Always the perfect religion
Am as jealous of my repose as of my authority
An advantage in judgment we yield to none
"An emperor," said he, "must die standing"
An ignorance that knowledge creates and begets
Ancient Romans kept their youth always standing at school
And hate him so as you were one day to love him
And we suffer the ills of a long peace
Anger and hatred are beyond the duty of justice
Any argument if it  be carried on with method
Any old government better than change and alteration
Any one may deprive us of life; no one can deprive us of death
Anything appears greatest to him that never knew a greater
Anything becomes foul when commended by the multitude
Anything of value in him, let him make it appear in his conduct
Appetite comes to me in eating
Appetite is more sharp than one already half-glutted by the eyes
Appetite runs after that it has not
Appetite to read more, than glutted with that we have
Applaud his judgment than commend his knowledge
Apprenticeship and a resemblance of death
Apprenticeships that are to be served beforehand
Apt to promise something less than what I am able to do
Archer that shoots over, misses as much as he that falls short
Armed parties (the true school of treason, inhumanity,  robbery
Arrogant ignorance
Art that could come to the knowledge of but few persons
"Art thou not ashamed," said he to him, "to sing so well?"
Arts of persuasion, to insinuate it into our minds
As great a benefit to be without (children)
As if anything were so common as ignorance
As if impatience were of itself a better remedy than patience
As we were formerly by crimes, so we are now overburdened by law
Ashamed to lay out as much thought and study upon it
Assurance they give us of the certainty of their drugs
At least, if they do no good, they will do no harm
At the most, but patch you up, and prop you a little
Attribute facility of belief to simplicity and ignorance
Attribute to itself; all the happy successes that happen
Authority of the number and antiquity of the witnesses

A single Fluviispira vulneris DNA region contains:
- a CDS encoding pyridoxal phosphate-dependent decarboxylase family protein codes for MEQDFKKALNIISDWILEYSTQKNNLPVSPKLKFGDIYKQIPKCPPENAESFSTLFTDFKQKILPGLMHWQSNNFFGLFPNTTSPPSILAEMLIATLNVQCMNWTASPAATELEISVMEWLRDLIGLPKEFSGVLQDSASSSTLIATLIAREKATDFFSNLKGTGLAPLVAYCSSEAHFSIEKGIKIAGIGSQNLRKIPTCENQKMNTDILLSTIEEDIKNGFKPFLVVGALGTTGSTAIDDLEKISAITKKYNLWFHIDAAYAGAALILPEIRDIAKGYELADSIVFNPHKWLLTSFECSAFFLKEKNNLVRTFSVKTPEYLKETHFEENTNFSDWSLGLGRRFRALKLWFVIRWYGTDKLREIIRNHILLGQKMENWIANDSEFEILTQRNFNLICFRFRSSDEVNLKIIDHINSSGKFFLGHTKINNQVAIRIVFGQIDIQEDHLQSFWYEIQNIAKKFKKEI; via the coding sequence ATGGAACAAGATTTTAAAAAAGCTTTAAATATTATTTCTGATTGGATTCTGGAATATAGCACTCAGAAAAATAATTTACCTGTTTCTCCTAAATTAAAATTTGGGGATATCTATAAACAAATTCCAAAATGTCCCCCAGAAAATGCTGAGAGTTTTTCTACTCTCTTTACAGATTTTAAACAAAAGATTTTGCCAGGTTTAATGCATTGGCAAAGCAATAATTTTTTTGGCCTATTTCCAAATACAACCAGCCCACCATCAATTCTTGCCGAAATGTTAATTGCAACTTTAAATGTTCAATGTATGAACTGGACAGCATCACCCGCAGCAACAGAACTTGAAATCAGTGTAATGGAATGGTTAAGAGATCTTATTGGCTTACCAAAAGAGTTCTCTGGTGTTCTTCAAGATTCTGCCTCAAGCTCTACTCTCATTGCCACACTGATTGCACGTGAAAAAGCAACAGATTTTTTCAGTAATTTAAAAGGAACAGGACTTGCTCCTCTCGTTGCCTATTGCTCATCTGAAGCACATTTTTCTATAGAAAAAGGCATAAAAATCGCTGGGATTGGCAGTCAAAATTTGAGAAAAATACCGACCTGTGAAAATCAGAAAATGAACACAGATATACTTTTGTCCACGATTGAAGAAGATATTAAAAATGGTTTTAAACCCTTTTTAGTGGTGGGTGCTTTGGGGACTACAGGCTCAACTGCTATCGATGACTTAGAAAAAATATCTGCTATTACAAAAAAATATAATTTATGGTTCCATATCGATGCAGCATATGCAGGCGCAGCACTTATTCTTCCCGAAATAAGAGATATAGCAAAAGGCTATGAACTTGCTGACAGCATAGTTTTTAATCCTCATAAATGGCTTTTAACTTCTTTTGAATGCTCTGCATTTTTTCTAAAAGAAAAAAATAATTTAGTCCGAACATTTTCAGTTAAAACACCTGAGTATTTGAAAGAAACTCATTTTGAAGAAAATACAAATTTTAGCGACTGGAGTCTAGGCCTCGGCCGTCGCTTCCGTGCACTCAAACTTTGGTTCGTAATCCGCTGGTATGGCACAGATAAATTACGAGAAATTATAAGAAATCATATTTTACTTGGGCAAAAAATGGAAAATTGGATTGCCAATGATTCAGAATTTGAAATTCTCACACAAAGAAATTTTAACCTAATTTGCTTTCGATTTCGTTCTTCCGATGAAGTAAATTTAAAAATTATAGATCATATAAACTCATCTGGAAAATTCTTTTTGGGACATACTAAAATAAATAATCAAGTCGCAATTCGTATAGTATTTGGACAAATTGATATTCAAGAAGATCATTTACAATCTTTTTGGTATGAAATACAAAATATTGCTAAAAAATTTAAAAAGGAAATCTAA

Authority to be dissected by the vain fancies of men
Authority which a graceful presence and a majestic mien beget
Avoid all magnificences that will in a short time be forgotten
Away with that eloquence that enchants us with itself
Away with this violence!  away with this compulsion!
Bashfulness is an ornament to youth, but a reproach to old age
Be not angry to no purpose
Be on which side you will, you have as fair a game to play
Bears well a changed fortune, acting both parts equally well
Beast of company, as the ancient said, but not of the herd
Beauty of stature is the only beauty of men
Because the people know so well how to obey
Become a fool by too much wisdom
Being as impatient of commanding as of being commanded
Being dead they were then by one day happier than he
Being over-studious, we impair our health and spoil our humour
Belief compared to the impression of a seal upon the soul
Believing Heaven concerned at our ordinary actions
Best part of a captain to know how to make use of occasions
Best test of truth is the multitude of believers in a crowd
Best virtue I have has in it some tincture of vice
Better at speaking than writing--Motion and action animate word
Better have none at all than to have them in so prodigious a number
Better to be alone than in foolish and troublesome company
Blemishes of the great naturally appear greater
Books go side by side with me in my whole course
Books have many charming qualities to such as know how to choose